UNITED NATIONS (Reuters) - Britain’s U.N. envoy on Tuesday endorsed Iraq’s request to lower its war reparation payments to Kuwait but said any reduction would need the blessing of both Baghdad and the Kuwaiti authorities.
After the 1991 Gulf war, the U.N. Security Council ordered Iraq to compensate countries that suffered as a result of its 1990-1991 occupation of neighboring Kuwait. Baghdad now must set aside 5 percent of its oil revenues for reparation payments, most of which go to Kuwait.
Iraq wants the council to cancel Iraq’s obligation to pay reparations to Kuwait. It has asked U.N. Secretary-General Ban Ki-moon to support its request to slash or even cancel the payments so the money can be used for investments inside Iraq.
British U.N. Ambassador John Sawers told Reuters in an interview he hoped all outstanding issues between Iraq and Kuwait — including missing Kuwaiti citizens and archives, access to the sea and other issues — will be resolved.
“We would like to be able to move forward so that ... all these issues can be agreed within the context of the existing border and within the context of a reduction of compensation payments by Iraq to Kuwait,” he said.
“But that requires a degree of understanding between Baghdad and Kuwait, which is what we (the Security Council) are trying to build,” said Sawers, who is the council president for the month of August.
In a report to the 15-nation Security Council last week, Ban mentioned Iraq’s bilateral discussions with Kuwait on reparations, including Baghdad’s idea of “converting the outstanding payments into investments.”
Ban said he would “strongly encourage Iraq and other stakeholders” to come up with alternative solutions to Baghdad’s reparation payments.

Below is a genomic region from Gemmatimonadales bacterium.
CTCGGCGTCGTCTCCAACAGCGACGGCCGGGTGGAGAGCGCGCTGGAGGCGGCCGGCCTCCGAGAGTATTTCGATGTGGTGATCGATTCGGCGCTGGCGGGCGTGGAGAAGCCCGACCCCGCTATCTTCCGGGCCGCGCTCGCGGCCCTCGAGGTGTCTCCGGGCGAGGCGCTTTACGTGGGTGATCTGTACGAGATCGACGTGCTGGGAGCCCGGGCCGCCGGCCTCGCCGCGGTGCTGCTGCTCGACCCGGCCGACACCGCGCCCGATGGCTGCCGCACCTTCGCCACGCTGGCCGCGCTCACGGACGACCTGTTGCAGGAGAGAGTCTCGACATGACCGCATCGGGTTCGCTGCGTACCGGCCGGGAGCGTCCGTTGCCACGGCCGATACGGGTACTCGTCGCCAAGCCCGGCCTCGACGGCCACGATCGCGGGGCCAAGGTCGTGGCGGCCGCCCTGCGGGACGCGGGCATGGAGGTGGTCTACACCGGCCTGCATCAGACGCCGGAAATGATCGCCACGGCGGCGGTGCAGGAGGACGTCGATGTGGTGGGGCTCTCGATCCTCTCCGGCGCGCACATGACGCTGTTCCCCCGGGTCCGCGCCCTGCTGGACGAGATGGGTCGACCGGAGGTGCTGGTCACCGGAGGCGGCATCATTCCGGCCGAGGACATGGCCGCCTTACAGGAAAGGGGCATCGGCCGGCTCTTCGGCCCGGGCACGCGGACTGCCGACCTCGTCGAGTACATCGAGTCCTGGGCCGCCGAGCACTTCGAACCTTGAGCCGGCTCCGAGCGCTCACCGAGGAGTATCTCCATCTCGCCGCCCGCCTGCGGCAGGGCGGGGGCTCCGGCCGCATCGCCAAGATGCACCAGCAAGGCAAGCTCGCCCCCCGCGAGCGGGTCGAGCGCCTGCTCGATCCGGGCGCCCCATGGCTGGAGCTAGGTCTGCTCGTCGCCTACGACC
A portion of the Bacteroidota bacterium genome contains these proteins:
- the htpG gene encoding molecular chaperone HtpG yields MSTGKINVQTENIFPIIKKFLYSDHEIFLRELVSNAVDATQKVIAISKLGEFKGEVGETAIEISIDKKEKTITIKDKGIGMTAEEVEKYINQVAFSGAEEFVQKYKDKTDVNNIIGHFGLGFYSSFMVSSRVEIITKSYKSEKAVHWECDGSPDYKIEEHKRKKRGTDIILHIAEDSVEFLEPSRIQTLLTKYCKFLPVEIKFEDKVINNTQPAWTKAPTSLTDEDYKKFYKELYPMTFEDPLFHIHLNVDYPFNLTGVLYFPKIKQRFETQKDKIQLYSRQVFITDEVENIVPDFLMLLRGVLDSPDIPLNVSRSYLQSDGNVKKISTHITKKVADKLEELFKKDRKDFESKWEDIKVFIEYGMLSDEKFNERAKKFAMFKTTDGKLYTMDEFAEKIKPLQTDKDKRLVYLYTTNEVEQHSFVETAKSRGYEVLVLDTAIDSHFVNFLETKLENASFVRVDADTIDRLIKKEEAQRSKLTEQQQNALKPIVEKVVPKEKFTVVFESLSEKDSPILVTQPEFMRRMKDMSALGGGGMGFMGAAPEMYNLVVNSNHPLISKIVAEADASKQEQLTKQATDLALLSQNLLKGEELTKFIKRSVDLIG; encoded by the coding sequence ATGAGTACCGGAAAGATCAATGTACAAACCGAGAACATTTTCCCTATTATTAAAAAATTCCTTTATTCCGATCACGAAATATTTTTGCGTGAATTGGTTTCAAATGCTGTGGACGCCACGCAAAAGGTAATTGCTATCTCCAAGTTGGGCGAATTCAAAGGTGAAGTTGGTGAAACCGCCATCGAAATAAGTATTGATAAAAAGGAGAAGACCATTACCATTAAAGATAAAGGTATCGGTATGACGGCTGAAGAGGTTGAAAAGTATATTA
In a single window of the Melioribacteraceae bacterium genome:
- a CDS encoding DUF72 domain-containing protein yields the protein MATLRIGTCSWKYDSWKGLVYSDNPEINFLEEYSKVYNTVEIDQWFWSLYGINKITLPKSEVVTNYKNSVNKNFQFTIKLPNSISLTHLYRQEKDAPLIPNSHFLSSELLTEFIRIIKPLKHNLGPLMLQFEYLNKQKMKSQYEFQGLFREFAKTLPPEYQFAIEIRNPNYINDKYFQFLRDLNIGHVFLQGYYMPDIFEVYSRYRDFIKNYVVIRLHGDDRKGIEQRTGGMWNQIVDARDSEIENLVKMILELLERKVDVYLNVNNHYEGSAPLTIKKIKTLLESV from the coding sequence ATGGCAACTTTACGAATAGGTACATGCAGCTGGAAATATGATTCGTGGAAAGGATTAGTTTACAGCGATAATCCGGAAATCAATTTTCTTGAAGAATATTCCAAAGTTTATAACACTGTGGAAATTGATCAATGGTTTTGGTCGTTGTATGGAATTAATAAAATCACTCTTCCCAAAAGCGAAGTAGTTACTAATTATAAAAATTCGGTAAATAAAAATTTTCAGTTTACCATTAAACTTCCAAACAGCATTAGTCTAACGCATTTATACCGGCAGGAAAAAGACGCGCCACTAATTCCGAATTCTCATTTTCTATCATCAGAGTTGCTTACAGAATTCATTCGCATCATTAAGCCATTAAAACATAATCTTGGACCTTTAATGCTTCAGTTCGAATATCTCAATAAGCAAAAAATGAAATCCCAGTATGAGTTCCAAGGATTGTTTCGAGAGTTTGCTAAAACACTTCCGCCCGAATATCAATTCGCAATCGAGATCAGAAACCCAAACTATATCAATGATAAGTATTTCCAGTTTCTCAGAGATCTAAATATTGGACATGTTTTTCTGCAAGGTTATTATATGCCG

While he did not explicitly back a reduction in the payments to Kuwait, Ban said any new solution should “help Iraq meet its reconstruction needs and be beneficial to the region as a whole.”
Iraq says the reparations are an unfair burden and wants the percentage reduced so it has more money for reconstruction and development projects. At a Security Council meeting on Iraq on Tuesday, Baghdad again called for annulling decisions requiring reparations under Chapter 7 of the U.N. charter.
“My country hopes that the Security Council will undertake its duty and enable Iraq to restore its international standing to that which it held prior to the adoption of Security Council resolutions, starting with resolution 661 of 1990,” Iraq’s U.N. envoy Hamid al-Bayati told the council.
Kuwait opposes ending Iraq’s Chapter 7 status and has so far successfully lobbied the Security Council to support it.
But council diplomats say they may vote to lift the restrictions at the end of this year, which would enable Iraq to renegotiate the amount of reparations it pays to Kuwait.
Iraq has said it still owes $25.5 billion in reparations, $24 billion to Kuwait alone.
Relations between Iraq and Kuwait have become tense recently, with politicians in both countries trading accusations over the reparations.
Ban’s report stopped short of declaring that Iraq no longer posed any threat to international peace and security, which was the official justification for the sanctions imposed on Iraq when the late Saddam Hussein was in power.
But Ban said Iraq in 2009 is not the same country it was before the U.S.-led invasion in March 2003 that toppled Saddam’s government. Sawers made clear Britain believed Iraq no longer represented a threat to global peace and security.
Editing by Todd Eastham